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Sutton and Lyle among many lauding Langer's selection as Ryder captain

Sutton, the American captain, joked that Langer "owes him one" for beating him in two previous singles matches. news services
August 19, 2004

The selection of Bernhard Langer as the new captain of the European Ryder Cup team has met with much acclaim on both sides of the Atlantic. Langer was selected Thursday to lead the European squad as it defends the Ryder Cup in September of 2004 at Oakland Hills Country Club in suburban Detroit.

"It is an honor for me to captain the U.S. Ryder Cup Team against the European Team led by Bernhard Langer, who is someone I'm proud to call a friend as well as a respected golf opponent," said Hal Sutton, who was selected to lead the American squad last year. "Bernhard is one of the ultimate competitors in golf, possessing all the intangibles of what it takes to produce teamwork in the Ryder Cup Matches. His dedication to a task and his strong work ethic will make it all the more challenging for our team to reclaim the Ryder Cup.

"I've played with Bernhard many times over the years, including two Ryder Cup singles matches that he won -- so I owe him one! And I expect to solicit the help of the 12 best American players to get a little revenge at Oakland Hills in 2004 for the beatings he gave me in 1985 and 2002," Sutton added. "Seriously though, Ashley and I look forward to spending a memorable journey with Bernhard and Vikki over the next 14 months."

Langer, who becomes the first German ever to captain a Ryder Cup team, was chosen over Ian Woosnam of Wales and Sandy Lyle of England. They were the only three candidates who formally submitted their names for consideration as captain.

"I thought it would be him," said Lyle. "That was the whisper and he is probably the best man anyway. He is highly rated by the players and he is still playing with them.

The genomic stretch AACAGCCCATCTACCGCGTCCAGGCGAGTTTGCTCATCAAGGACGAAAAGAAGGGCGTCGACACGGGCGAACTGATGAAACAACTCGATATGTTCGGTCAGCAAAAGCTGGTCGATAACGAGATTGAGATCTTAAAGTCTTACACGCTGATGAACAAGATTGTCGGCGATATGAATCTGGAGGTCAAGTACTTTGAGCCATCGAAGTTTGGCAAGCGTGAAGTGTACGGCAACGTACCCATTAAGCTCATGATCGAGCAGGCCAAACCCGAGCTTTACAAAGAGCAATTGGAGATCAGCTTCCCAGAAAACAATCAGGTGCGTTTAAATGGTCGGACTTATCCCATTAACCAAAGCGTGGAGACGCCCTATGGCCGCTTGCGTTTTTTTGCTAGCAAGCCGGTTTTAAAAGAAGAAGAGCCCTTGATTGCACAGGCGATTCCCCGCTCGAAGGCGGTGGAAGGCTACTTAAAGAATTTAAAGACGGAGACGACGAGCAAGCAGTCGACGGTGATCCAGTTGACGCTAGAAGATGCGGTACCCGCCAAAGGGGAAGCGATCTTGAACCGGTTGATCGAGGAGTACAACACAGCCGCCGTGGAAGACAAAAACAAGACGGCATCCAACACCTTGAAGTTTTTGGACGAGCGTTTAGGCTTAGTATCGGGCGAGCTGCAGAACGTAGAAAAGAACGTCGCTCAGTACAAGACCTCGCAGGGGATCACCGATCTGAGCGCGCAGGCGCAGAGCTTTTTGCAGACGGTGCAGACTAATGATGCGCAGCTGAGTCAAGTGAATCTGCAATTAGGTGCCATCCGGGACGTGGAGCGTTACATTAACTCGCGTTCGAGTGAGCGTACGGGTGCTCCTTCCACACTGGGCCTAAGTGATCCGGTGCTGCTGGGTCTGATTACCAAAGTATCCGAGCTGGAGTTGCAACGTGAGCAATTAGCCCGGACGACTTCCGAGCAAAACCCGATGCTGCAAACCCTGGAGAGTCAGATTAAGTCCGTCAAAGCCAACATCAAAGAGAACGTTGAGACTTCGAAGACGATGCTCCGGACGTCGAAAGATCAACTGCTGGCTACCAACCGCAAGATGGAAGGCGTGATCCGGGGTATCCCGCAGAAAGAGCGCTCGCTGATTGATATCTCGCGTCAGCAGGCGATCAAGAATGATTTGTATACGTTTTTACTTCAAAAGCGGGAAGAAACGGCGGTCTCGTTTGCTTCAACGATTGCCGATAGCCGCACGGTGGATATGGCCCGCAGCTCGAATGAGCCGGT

"He is very methodical, he will leave no stone unturned and will cover all the angles. It's good that he is from the continent," Lyle added. "I wonder who his vice-captain is going to be, maybe someone from the UK. I'm not really disappointed -- I won't have to make any speeches now!"

Woosnam was playing his first round of the Nissan Irish Open at Portmarnock Golf Club near Dublin when the announcement of Langer's appointment was made. He found out two and a half hours after the announcement had been made as he finished his round.

"I didn't think it was on the agenda at the meeting (of European Ryder Cup officials)," said the Welshman. "But that's how it goes. I wish Bernhard all the best."

The European Tour's tournament committee discussed the issue on Wednesday night and then went to the Ryder Cup Committee Thursday morning for rubber-stamping.

Woosnam, vice-captain to Sam Torrance during the European victory at the Belfry last September, also said he did not know yet whether he would want to be considered for the 2006 Matches at the K Club in Ireland. "We'll have to wait and see," he commented.

"I think he was the obvious choice because of his connections in America and he has an American wife," said Mark James, chairman of the European Tour's tournament committee. "He will bring all the qualities he has shown on tour -- a gritty determination to get the job done and leave no stone unturned in his search for perfection."

Langer, respected the world over, has played on 10 Ryder Cup teams, making him the second most experienced player behind Nick Faldo. He made his debut in 1981 and was part of the winning team in 1985, 1987, 1995 and, after being left out by James for the 1999 contest, returned last year to enjoy another victory, and has amassed a cumulative personal record of 21 wins, 15 losses and 6 halves.

In 1991, he faced what was called the most pressure-packed putt in golf history -- a six-footer against Hale Irwin at Kiawah Island on which fate of the Ryder Cup depended. Langer missed it, but a week later showed his strength of character by winning in Germany.

"It's a fabulous honor to be named European captain," said Langer, who becomes only the second golfer from the European continent to get the job. Seve Ballesteros, of course, was the other at Valderrama in 1997.

"I've never made a secret of how much I enjoy being part of the Ryder Cup and to be the captain makes me very proud, especially as the first German golfer to hold this prestigious role," he added. "It has been an enlightening experience to play under five captains in John Jacobs, Tony Jacklin, Bernard Gallacher, Seve Ballesteros and Sam Torrance. They are all different in their own way and hopefully I can take a little of what I have learnt from all of them to live up to the very high standards they set."

Langer is the son of a Czech refugee who escaped from a Russian prisoner-of-war train bound for Siberia. He took up the game at age seven through caddieing and eventually turned professional at age 18.

He was inducted into the World Golf Hall of Fame last year, shortly before his 42nd European victory. And in 2001, he took up American citizenship.

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